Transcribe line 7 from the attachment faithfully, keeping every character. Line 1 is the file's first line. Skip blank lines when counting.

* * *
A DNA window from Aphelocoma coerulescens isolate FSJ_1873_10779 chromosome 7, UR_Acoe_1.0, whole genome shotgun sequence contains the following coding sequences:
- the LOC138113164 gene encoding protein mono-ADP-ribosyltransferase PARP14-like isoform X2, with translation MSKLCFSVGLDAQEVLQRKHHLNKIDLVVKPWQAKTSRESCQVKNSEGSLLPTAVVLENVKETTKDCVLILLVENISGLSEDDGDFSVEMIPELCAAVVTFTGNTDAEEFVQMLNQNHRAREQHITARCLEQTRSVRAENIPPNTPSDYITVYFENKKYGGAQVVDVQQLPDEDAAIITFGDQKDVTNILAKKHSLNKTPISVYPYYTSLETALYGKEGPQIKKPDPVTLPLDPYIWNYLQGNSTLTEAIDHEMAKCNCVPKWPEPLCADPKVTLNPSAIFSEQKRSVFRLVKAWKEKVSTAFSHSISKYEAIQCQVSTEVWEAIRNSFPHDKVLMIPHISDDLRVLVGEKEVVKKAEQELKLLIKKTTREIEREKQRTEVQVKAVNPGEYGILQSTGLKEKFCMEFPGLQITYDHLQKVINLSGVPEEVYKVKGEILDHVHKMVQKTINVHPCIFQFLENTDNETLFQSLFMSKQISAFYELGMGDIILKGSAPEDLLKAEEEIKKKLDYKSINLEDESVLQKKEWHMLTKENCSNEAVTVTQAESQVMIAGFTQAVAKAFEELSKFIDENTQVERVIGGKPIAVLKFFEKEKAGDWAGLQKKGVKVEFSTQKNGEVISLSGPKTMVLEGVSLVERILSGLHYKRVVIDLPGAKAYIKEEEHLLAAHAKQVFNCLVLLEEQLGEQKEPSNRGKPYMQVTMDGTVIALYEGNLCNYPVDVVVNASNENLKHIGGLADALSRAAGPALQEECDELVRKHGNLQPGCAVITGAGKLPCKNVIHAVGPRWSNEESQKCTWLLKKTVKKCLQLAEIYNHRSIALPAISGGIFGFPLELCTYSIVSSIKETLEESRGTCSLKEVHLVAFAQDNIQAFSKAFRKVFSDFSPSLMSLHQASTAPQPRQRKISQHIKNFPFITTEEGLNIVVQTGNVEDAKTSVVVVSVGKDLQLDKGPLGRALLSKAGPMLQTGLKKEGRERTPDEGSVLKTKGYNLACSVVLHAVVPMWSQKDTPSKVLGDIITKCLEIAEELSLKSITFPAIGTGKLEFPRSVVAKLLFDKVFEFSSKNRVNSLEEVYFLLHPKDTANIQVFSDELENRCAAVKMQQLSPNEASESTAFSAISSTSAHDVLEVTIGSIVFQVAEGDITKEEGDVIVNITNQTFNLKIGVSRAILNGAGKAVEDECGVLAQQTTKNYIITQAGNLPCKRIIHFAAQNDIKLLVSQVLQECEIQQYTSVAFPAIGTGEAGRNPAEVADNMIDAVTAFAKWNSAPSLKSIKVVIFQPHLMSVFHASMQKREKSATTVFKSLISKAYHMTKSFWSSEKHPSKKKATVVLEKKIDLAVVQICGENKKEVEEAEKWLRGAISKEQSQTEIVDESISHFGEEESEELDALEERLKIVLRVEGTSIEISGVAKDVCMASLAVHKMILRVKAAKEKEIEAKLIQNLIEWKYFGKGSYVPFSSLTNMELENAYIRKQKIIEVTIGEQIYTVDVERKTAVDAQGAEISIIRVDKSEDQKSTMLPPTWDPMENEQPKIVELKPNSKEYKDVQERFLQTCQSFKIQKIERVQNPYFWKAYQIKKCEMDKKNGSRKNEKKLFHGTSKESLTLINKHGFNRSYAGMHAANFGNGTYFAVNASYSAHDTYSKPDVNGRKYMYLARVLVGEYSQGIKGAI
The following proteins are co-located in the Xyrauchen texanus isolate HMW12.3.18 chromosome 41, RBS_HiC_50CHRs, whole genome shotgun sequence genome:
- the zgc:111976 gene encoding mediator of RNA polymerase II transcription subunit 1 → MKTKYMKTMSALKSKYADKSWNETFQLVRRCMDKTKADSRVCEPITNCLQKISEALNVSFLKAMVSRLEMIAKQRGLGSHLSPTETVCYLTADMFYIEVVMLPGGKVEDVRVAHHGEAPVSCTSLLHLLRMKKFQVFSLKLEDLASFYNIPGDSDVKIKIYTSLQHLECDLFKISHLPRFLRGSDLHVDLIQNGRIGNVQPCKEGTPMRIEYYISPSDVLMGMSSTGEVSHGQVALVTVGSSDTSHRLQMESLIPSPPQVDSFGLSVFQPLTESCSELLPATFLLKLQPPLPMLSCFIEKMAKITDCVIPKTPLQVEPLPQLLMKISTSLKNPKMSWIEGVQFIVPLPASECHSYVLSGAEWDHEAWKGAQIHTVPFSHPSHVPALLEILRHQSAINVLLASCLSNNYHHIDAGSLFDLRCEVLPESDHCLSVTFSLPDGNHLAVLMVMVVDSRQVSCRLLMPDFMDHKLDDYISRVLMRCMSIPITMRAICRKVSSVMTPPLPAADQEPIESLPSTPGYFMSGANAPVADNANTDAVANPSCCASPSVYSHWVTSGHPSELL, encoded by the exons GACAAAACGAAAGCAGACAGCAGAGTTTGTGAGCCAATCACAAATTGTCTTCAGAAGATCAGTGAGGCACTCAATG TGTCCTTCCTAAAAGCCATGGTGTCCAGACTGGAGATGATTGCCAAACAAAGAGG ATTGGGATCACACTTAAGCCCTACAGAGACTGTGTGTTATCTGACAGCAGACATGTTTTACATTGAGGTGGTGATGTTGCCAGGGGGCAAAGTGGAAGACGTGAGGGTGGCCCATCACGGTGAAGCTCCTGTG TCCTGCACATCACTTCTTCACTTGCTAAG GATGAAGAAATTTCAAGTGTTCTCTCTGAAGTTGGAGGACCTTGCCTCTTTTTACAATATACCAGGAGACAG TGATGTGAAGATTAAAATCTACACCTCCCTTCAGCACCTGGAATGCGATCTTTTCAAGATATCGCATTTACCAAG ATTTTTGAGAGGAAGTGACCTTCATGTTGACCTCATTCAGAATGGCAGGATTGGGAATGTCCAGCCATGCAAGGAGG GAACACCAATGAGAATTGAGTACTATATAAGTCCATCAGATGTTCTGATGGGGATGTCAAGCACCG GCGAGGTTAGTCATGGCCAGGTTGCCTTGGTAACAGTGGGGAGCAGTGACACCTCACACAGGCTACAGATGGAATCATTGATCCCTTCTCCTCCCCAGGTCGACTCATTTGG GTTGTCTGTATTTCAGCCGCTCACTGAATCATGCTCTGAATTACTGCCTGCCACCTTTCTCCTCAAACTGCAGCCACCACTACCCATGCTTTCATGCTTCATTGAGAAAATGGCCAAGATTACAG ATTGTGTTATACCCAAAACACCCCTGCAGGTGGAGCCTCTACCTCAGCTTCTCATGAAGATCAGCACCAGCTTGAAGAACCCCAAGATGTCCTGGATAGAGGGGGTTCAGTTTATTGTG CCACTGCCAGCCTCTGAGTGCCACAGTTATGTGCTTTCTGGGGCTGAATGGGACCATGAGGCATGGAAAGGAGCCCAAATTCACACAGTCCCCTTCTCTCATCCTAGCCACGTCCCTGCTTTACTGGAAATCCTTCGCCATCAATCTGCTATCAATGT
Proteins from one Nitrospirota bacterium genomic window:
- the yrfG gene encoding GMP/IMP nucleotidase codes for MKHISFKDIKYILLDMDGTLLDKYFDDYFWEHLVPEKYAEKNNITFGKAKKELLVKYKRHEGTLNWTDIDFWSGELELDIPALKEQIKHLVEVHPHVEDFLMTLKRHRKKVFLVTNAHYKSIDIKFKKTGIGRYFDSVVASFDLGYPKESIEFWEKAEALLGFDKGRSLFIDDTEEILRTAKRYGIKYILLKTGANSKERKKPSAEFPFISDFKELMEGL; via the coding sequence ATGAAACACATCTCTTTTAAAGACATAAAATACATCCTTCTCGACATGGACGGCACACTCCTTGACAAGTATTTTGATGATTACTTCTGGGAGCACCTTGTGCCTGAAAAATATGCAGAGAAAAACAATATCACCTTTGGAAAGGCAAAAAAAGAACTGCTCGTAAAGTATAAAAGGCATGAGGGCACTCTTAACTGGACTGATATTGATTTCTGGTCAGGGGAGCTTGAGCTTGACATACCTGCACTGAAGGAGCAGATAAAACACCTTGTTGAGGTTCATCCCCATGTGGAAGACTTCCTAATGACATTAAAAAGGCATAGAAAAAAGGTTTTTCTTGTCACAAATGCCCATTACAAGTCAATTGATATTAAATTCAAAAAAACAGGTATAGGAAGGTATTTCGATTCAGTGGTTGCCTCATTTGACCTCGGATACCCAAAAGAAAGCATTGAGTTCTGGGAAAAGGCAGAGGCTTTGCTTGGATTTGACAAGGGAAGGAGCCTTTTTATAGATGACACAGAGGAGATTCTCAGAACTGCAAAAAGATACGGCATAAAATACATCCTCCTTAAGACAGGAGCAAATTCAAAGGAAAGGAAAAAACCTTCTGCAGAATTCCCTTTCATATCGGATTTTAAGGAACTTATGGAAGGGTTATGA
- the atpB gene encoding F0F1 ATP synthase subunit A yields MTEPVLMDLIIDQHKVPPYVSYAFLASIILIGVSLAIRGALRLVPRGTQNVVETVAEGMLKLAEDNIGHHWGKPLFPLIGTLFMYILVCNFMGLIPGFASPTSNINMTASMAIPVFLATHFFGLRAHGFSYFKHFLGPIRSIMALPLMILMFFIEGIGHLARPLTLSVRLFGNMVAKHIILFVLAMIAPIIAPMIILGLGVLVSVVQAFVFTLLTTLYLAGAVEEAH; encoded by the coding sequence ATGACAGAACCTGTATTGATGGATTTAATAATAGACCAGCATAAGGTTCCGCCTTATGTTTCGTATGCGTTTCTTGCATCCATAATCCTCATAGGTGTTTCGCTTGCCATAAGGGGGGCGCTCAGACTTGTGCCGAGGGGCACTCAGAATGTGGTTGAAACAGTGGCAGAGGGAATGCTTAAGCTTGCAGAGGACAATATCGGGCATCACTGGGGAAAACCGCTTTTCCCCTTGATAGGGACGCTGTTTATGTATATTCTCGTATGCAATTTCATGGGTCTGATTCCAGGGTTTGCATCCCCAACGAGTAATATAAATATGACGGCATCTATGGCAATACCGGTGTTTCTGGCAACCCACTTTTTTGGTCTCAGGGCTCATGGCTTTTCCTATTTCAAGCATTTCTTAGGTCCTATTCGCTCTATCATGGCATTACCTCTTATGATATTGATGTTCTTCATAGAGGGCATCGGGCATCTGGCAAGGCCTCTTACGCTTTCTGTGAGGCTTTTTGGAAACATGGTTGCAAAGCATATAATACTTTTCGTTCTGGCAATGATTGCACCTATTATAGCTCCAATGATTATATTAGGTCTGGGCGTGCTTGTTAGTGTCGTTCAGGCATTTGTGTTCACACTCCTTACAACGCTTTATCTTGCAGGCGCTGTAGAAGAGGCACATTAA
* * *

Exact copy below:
- the atpB gene encoding F0F1 ATP synthase subunit A yields MTEPVLMDLIIDQHKVPPYVSYAFLASIILIGVSLAIRGALRLVPRGTQNVVETVAEGMLKLAEDNIGHHWGKPLFPLIGTLFMYILVCNFMGLIPGFASPTSNINMTASMAIPVFLATHFFGLRAHGFSYFKHFLGPIRSIMALPLMILMFFIEGIGHLARPLTLSVRLFGNMVAKHIILFVLAMIAPIIAPMIILGLGVLVSVVQAFVFTLLTTLYLAGAVEEAH; encoded by the coding sequence ATGACAGAACCTGTATTGATGGATTTAATAATAGACCAGCATAAGGTTCCGCCTTATGTTTCGTATGCGTTTCTTGCATCCATAATCCTCATAGGTGTTTCGCTTGCCATAAGGGGGGCGCTCAGACTTGTGCCGAGGGGCACTCAGAATGTGGTTGAAACAGTGGCAGAGGGAATGCTTAAGCTTGCAGAGGACAATATCGGGCATCACTGGGGAAAACCGCTTTTCCCCTTGATAGGGACGCTGTTTATGTATATTCTCGTATGCAATTTCATGGGTCTGATTCCAGGGTTTGCATCCCCAACGAGTAATATAAATATGACGGCATCTATGGCAATACCGGTGTTTCTGGCAACCCACTTTTTTGGTCTCAGGGCTCATGGCTTTTCCTATTTCAAGCATTTCTTAGGTCCTATTCGCTCTATCATGGCATTACCTCTTATGATATTGATGTTCTTCATAGAGGGCATCGGGCATCTGGCAAGGCCTCTTACGCTTTCTGTGAGGCTTTTTGGAAACATGGTTGCAAAGCATATAATACTTTTCGTTCTGGCAATGATTGCACCTATTATAGCTCCAATGATTATATTAGGTCTGGGCGTGCTTGTTAGTGTCGTTCAGGCATTTGTGTTCACACTCCTTACAACGCTTTATCTTGCAGGCGCTGTAGAAGAGGCACATTAA